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How to Manage Long COVID

Quoted in Brain & Life Magazine: How to Manage Long COVID

chronicillness covid covid19 longcovid longhaulcovid mental health pandemic psychologist Oct 27, 2021

By Stephanie Cajigal    

Physicians and people living with post-acute sequelae of SARS-CoV-2 infection (PASC), also known as long COVID, offer suggestions for dealing with symptoms.

Find a doctor with experience

“Look for doctors who have seen a lot of long COVID patients and who know how to manage symptoms and provide supportive care,” says Allison P. Navis, MD, of the Center for Post-COVID Care at Mount Sinai in New York City. “Doctors who haven't seen a lot of these patients may not be comfortable treating them, and patients may feel dismissed.” People with long COVID should first make appointments with their primary care providers, who can connect them with specialists or refer them to post-COVID-19 clinics.

Lean on others

“It's important to have support—a spouse, a parent, a sibling, a friend. It can come in any shape or form,” says Lesley Tessler, whose cerebellar ataxia symptoms have worsened since she had COVID-19. “My husband is the best. If I were alone in this, it would be devastating.”

Talk to a therapist familiar with chronic conditions

Some clinicians and therapists without specific training may dismiss the illness as psychosomatic, says Melissa Geraghty, PsyD, a clinical health psychologist in Batavia, IL, who has PASC. “They might say things like ‘Just get up and keep moving.’ Psychologists who specialize in seeing people with complex medical conditions know it's not in their heads.”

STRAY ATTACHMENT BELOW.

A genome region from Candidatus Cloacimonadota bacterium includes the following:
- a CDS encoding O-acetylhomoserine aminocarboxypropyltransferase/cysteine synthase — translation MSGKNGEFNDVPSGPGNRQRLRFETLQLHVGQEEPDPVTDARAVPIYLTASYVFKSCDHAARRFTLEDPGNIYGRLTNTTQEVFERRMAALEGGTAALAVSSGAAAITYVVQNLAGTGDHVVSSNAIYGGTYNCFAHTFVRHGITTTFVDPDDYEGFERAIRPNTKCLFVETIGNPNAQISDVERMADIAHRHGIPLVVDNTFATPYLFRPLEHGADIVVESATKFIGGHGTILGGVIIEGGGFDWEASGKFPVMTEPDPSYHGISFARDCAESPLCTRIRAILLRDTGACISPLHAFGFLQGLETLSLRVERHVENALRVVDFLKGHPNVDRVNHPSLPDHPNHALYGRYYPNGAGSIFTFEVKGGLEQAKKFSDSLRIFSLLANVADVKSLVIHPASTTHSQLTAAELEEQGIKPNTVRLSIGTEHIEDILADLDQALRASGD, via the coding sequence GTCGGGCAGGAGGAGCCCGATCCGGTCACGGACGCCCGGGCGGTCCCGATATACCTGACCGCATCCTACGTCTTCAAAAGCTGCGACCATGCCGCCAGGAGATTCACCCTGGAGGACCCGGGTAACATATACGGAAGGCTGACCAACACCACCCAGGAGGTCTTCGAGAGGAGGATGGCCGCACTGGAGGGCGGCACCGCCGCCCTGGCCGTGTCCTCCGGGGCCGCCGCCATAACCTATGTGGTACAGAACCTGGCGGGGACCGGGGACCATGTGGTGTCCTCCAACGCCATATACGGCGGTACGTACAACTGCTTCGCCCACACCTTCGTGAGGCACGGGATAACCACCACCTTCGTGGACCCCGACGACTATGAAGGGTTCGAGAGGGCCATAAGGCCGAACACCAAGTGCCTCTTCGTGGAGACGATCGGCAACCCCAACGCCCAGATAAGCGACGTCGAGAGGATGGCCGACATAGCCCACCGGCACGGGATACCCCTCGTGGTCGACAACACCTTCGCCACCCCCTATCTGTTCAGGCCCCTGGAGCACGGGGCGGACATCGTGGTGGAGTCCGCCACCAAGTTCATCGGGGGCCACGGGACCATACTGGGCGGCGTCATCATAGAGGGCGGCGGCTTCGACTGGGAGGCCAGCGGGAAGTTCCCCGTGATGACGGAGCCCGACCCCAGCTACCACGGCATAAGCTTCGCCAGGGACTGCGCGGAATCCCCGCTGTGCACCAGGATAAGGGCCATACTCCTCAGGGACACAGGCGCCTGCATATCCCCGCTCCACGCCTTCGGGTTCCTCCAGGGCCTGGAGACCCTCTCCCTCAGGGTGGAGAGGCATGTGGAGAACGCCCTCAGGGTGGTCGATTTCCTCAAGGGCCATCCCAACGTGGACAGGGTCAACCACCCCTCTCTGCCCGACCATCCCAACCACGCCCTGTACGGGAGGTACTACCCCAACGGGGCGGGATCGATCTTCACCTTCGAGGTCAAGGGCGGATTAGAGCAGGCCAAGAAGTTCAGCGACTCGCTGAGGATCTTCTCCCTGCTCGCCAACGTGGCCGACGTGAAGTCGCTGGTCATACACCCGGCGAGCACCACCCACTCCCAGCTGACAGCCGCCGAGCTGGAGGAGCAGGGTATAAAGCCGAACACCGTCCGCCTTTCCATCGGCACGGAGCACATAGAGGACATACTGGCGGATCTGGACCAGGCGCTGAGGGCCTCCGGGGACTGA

Enroll in a trial

“Many of us wouldn't be alive today if others hadn't enrolled in research studies,” says Avindra Nath, MD, FAAN, clinical director of the National Institute of Neurological Disorders and Stroke in Bethesda, MD. “We owe it to others to participate in research even if there may not be an immediate or direct benefit.”

Reduce inflammation 

Emerging research suggests that PASC symptoms may be related to inflammation, says Janna L. Friedly, MD, director of the UW Post-COVID Rehabilitation and Recovery Clinic at Harborview Medical Center in Seattle. To lower inflammation, she recommends quitting smoking, limiting alcohol, exercising regularly, maintaining a healthy weight, reducing stress, and getting adequate sleep. She encourages her patients to follow an anti-inflammatory diet: lots of fruits, vegetables, and whole grains, and minimal unhealthy fats and simple carbohydrates like sugar and white flour.

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